Bushfires, a global pandemic and that lurking feeling of impending doom...
Updated: Oct 13
During this last year or so, for the most part, Australia really has felt like one of a handful of ‘lucky’ countries again. After some initial uncertainty , our leaders have mostly heeded the advice of experts and even shared the stage of press conferences with Chief Medical Officers and scientists. Despite state-based conflict and all the distress that comes from the many lockdowns that have been endured, Australia is maintaining admirably low levels of mortality from this virus which, at the time of writing has claimed the lives of more than four and a half million people around the world.
How have we done this? By mobilising all our resources to coordinate rapid, science-backed responses to a global crisis. Lockdowns are hard, but this strategy has arguably saved the lives of tens of thousands of us.
This is, at least as I understand it, exactly how things are supposed to work. As new information comes to light, decision-makers take advice from experts and adapt the response accordingly. The experts stand alongside leaders as they address the people and provide data to support the decisions made and the strategies proposed.
As a STEM professional, it has been beautiful to watch. But I feel kind of angry about it, too.
Why? Because, we are grappling with another, much bigger crisis (and have been for at least the last 30 years). Like the pandemic, its impacts are global, and it requires a globally coordinated response. The crisis of which I speak is, of course, global warming.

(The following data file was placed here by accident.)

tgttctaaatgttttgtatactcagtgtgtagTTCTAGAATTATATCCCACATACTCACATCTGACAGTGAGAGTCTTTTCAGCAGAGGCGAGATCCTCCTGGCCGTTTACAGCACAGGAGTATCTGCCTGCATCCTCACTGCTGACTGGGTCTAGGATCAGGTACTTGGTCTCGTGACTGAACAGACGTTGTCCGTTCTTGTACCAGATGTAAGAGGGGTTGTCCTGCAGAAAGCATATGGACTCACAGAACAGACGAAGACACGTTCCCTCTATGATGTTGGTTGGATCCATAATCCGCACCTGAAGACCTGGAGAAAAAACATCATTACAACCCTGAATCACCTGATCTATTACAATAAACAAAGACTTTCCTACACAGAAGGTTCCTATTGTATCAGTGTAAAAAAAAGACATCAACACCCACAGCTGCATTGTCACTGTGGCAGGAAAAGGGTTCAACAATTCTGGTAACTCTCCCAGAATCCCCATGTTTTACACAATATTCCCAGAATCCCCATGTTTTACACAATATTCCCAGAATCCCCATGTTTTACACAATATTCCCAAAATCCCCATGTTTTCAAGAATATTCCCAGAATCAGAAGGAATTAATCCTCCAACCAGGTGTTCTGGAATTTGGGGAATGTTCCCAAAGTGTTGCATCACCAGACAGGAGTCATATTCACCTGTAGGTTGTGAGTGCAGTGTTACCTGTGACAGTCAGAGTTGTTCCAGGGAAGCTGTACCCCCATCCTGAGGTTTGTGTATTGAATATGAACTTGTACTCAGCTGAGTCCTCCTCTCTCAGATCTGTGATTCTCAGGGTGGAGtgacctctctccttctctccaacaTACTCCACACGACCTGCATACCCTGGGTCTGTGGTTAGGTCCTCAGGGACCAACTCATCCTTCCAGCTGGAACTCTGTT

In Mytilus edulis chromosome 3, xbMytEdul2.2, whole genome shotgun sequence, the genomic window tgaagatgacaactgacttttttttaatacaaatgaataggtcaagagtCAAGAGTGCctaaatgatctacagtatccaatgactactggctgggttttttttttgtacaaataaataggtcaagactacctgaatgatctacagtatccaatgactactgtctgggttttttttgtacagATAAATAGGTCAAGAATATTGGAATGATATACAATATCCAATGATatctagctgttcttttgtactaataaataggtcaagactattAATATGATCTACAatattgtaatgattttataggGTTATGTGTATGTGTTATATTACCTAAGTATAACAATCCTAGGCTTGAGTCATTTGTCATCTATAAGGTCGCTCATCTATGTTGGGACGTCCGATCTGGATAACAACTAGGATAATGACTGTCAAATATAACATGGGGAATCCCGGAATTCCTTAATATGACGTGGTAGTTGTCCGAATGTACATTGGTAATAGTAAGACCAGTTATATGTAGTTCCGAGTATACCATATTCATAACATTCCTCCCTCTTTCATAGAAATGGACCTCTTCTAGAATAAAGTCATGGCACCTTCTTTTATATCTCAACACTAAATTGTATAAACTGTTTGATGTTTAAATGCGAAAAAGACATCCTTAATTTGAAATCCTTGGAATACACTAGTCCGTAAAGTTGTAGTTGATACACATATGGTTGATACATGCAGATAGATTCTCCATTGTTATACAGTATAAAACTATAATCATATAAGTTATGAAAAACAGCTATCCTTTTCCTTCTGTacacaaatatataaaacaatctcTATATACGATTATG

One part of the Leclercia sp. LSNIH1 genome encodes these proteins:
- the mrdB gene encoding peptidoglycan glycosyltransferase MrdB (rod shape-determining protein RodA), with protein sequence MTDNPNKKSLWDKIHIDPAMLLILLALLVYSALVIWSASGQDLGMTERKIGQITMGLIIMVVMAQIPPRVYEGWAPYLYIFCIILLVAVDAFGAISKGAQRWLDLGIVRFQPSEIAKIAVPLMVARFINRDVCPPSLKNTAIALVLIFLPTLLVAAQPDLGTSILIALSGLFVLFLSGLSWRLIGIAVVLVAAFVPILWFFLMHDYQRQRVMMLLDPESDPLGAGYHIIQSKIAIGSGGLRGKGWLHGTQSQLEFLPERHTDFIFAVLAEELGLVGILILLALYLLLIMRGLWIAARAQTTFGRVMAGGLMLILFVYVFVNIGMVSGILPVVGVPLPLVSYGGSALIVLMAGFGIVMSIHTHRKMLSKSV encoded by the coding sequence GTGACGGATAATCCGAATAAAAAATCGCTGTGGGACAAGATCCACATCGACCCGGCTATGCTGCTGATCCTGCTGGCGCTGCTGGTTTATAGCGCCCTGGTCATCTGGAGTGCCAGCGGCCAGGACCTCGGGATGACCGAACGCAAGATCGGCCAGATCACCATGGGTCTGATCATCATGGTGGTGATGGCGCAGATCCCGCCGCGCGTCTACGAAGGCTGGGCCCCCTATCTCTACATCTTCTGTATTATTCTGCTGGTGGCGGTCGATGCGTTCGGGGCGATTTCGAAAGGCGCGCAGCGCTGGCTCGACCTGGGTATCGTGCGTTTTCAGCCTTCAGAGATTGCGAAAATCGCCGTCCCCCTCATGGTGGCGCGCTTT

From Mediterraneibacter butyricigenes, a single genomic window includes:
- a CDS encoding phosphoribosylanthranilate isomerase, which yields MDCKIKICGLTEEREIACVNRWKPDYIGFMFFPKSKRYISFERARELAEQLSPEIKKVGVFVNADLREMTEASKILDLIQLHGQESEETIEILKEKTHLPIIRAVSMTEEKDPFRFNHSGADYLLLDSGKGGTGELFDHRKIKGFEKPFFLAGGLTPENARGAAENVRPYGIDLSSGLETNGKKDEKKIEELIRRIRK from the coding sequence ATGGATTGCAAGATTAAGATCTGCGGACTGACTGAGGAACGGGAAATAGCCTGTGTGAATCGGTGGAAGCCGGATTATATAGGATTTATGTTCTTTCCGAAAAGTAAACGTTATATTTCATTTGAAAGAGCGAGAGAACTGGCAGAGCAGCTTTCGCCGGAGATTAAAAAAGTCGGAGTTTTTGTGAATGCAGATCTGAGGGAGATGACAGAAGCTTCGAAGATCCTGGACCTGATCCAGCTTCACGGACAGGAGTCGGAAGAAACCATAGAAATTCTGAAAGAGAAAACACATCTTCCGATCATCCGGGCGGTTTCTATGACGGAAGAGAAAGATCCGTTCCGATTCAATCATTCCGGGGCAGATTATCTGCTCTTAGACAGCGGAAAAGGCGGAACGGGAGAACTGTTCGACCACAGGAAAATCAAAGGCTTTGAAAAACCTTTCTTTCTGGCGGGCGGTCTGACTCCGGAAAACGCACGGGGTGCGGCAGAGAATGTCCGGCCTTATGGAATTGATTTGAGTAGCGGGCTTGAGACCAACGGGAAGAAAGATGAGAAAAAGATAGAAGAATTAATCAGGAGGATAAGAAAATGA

Not that long ago, I wrote about global warming and why we should all be concerned. I outlined my intention to write frequently about the impacts of warming and the ways in which they are already impacting our daily lives. Somewhat ironically, amid writing part 3, I was stopped in my tracks by the most severe manifestation of global warming impacts I have ever personally experienced: the bushfires that ravaged Australia in the 2019-2020 summer.
The first fires started not far from my home in southeast Queensland, burning with such intensity they alarmed the entire country. Thanks purely to the direction of the wind on several crucial days, my home, family’s health and belongings were spared. Others in my community were less fortunate. But the season was only just getting started.
As the weather warmed, the fires moved south. In scenes of unimaginable horror, they burned through more than 17 million hectares of bushland, killing 41 people, destroying more than 3000 homes, and killing over a billion mammals, birds and reptiles.
These numbers are beyond devastating and were for me, so completely paralysing that I was unable to articulate how it affected me until very recently (suffice it to say I never did finish that blog post).